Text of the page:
Amazon moves into healthcare: A 2018 timeline

Amazon made headlines this year — especially as it leaped further into the healthcare arena. While there has been speculation about Amazon's entry into the industry for years, announcements by the e-commerce giant in 2018 make it clear that it's planning to make a big splash in healthcare.  

Here's a breakdown of Amazon's healthcare ventures, acquisitions, hiring trends and product developments reported by Becker's Hospital Review. The timeline includes Amazon's healthcare moves since January.

Jan. 16. Amazon begins fielding applications for a HIPAA compliance lead. The job listing was listed on its website.

Jan. 18. The company posts its top 20 cities in the running for the location of its second headquarters, dubbed HQ2. A study predicts Atlanta wins the bid. 

Jan. 24 Amazon's exploratory healthcare team reportedly has grown to more than 30 people. One of those hires includes Martin Levine, MD, a physician specializing in geriatrics from Boston-based Iora Health.

Jan. 30. Amazon announces it will collaborate with Berkshire Hathaway and JPMorgan to launch a company aimed at cutting healthcare costs for their U.S. employees. Shares of other healthcare companies plummet shortly after the announcement.

Feb. 13.  Sources familiar with Amazon's plans say it is pushing to turn its medical supplies business into a major supplier to U.S. hospitals and outpatient clinics. The idea is to establish a one-stop shop for health systems through its separate business-to-business marketplace, Amazon Business. On several occasions, Amazon invites hospital executives to its Seattle headquarters to float ideas for expanding this medical supplies business.

Feb. 21. Reports surface that Amazon has quietly launched an exclusive line of 60 over-the-counter healthcare products. The line is a private label brand called Basic Care and has products ranging from ibuprofen to hair regrowth treatment.

March 9. Amazon hires more than 20 employees, including software engineers, data analysts and business strategists with years of experience in healthcare or pharmaceutical industries. Employees from CVS Health, Express Scripts and UnitedHealth Group have been "poached" over an 18-month period.

March 19.  Former FDA Chief Health Informatics Officer Taha Kasshout joins Amazon's Grand Challenge healthcare team, referred to internally as 1492. Mr. Kasshout will oversee business development for the team's healthcare products.

March 20. A person familiar with the plan goes public to disclose that Amazon's healthcare team is interested in developing healthcare technologies for the elderly. Amazon's interest in health technology for aging populations dates several years, to when company officials met with AARP, a lobby that supports older Americans, to discuss various collaborations and share research. Additionally, Babak Parviz, PhD, Amazon's vice president of special projects, spoke about its plans to aid elderly through technology at an event in February. Dr. Parviz also reportedly took a cross-country bus tour in the spring of 2014 to learn how technology could assist the aging population.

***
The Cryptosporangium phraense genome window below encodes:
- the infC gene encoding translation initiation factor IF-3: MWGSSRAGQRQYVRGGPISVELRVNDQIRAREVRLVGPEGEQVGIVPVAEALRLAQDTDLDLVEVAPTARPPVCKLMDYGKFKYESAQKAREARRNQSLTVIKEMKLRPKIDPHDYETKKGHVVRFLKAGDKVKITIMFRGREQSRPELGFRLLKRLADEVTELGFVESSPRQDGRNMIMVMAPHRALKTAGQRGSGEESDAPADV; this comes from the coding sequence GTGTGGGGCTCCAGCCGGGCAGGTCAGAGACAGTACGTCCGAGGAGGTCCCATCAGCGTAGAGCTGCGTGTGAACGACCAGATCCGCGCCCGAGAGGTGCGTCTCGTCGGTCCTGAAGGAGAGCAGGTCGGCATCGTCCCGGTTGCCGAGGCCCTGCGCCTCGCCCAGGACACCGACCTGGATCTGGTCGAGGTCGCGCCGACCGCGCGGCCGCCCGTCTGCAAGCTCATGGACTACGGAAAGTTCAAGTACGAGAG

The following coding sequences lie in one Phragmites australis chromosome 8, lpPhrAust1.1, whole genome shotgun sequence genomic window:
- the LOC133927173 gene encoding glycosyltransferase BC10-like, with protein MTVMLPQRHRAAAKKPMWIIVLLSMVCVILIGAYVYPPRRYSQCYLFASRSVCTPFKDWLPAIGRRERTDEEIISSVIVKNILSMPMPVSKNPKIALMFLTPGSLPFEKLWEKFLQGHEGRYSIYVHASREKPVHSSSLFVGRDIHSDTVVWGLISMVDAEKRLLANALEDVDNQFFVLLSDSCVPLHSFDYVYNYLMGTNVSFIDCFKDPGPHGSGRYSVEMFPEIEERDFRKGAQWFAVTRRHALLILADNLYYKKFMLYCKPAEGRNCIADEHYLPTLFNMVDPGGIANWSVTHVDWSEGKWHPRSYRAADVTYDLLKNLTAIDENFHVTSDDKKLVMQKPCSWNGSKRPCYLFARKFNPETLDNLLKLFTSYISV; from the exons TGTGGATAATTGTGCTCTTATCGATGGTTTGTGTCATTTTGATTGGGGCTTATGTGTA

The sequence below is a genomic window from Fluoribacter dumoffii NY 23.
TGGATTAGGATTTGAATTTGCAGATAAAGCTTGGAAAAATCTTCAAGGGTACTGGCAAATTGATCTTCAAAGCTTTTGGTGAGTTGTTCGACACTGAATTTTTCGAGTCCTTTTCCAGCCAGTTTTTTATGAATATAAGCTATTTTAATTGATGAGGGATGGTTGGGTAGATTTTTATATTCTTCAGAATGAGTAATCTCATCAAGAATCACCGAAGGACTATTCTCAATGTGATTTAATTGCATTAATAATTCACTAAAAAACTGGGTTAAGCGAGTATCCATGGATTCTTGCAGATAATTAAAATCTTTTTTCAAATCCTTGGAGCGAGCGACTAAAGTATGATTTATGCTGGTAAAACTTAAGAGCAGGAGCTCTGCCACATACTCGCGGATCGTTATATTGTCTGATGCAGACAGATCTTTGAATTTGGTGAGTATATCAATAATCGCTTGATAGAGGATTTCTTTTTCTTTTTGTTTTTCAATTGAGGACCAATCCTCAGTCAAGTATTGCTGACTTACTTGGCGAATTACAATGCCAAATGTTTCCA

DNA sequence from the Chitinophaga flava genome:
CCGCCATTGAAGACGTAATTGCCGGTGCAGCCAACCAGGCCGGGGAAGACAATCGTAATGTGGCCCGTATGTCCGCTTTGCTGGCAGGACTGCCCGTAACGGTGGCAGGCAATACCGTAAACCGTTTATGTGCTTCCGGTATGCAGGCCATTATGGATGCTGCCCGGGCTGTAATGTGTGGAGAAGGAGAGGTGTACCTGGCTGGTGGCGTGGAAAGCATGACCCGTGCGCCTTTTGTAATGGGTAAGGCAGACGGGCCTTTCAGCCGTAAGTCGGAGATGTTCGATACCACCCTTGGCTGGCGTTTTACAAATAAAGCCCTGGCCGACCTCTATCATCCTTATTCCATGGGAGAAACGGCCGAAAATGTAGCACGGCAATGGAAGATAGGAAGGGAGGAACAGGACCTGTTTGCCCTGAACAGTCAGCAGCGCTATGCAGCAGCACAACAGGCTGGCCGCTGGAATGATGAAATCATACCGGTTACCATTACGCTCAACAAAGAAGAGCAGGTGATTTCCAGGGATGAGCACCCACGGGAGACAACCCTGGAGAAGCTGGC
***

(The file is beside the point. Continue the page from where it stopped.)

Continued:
March 21. The U.S. Patent and Trademark Office grants Amazon a new patent for a delivery drone that can respond to human gestures. This is not Amazon's only patent to expand its air delivery service. Experts say this delivery service may disrupt supply chains across all industries.

April 16. The e-commerce giant's separate business-to-business marketplace, Amazon Business, shelves its plan to become a major pharmaceutical supplier to large U.S. hospitals and outpatient clinics. The company was unable to persuade larger hospitals and health systems to adhere to a different purchasing process. Instead, Amazon will focus on beefing up its less sensitive medical supply offerings to smaller hospitals and clinics.

May 11. CNBC reports that Amazon has built a team within its Alexa division to explore ways of making the device, which is powered by artificial intelligence, more useful in healthcare. The healthcare team, dubbed "health & wellness," is exploring disease management, aging and care for mothers and infants.

June 6. CNBC divulges several projects that Grand Challenge is working on. One project involves cancer research in collaboration with Seattle-based Fred Hutchinson Cancer Research Center. The duo hopes to apply machine learning to prevent and cure cancers. Grand Challenge also is working with Amazon Web Services, the company's cloud business, on a project called Hera, intended to help commercial health insurers by reviewing EHR data to point out coding mistakes or misdiagnoses. In addition, the team is exploring ways to use technology to help the elderly.

June 20. Atul Gawande, MD, a surgeon at Boston-based Brigham and Women's Hospital and contributor to The New Yorker, is tapped to lead Amazon, Berkshire, and JP Morgan's healthcare company. He assumes the CEO role at the venture July 9.

June 28. Amazon enters into an agreement to acquire online pharmacy startup PillPack for about $1 billion. PillPack is a full-service pharmacy that manages prescription medications for its customers by packaging, organizing and delivering the medications. Shares of major drugstore chains and pharmaceutical distributors plunge after the news surfaces.

July 10. Nimblr, a healthcare artificial intelligence company confirms to Becker's that it integrated with Amazon Alexa. The integration allows patients at some medical practices to schedule appointments using their Amazon Alexa.

July 12. Bloomberg reports Amazon is seeking to improve its relationship with healthcare manufacturers and service providers by hiring a head of healthcare manufacturers and service team within its Amazon Business marketplace.

July 12. CNBC reports Amazon is in talks with Xealth, a startup that offers a digital prescribing and analytics platform, and two health systems about a pilot project. The project would enable physicians to recommend medical product bundles to their patients at the hospital. Then those products would be delivered to the patients' homes upon discharge. Although a small number of hospitals would be involved with the initial pilot program, the idea would be to expand it across the nation.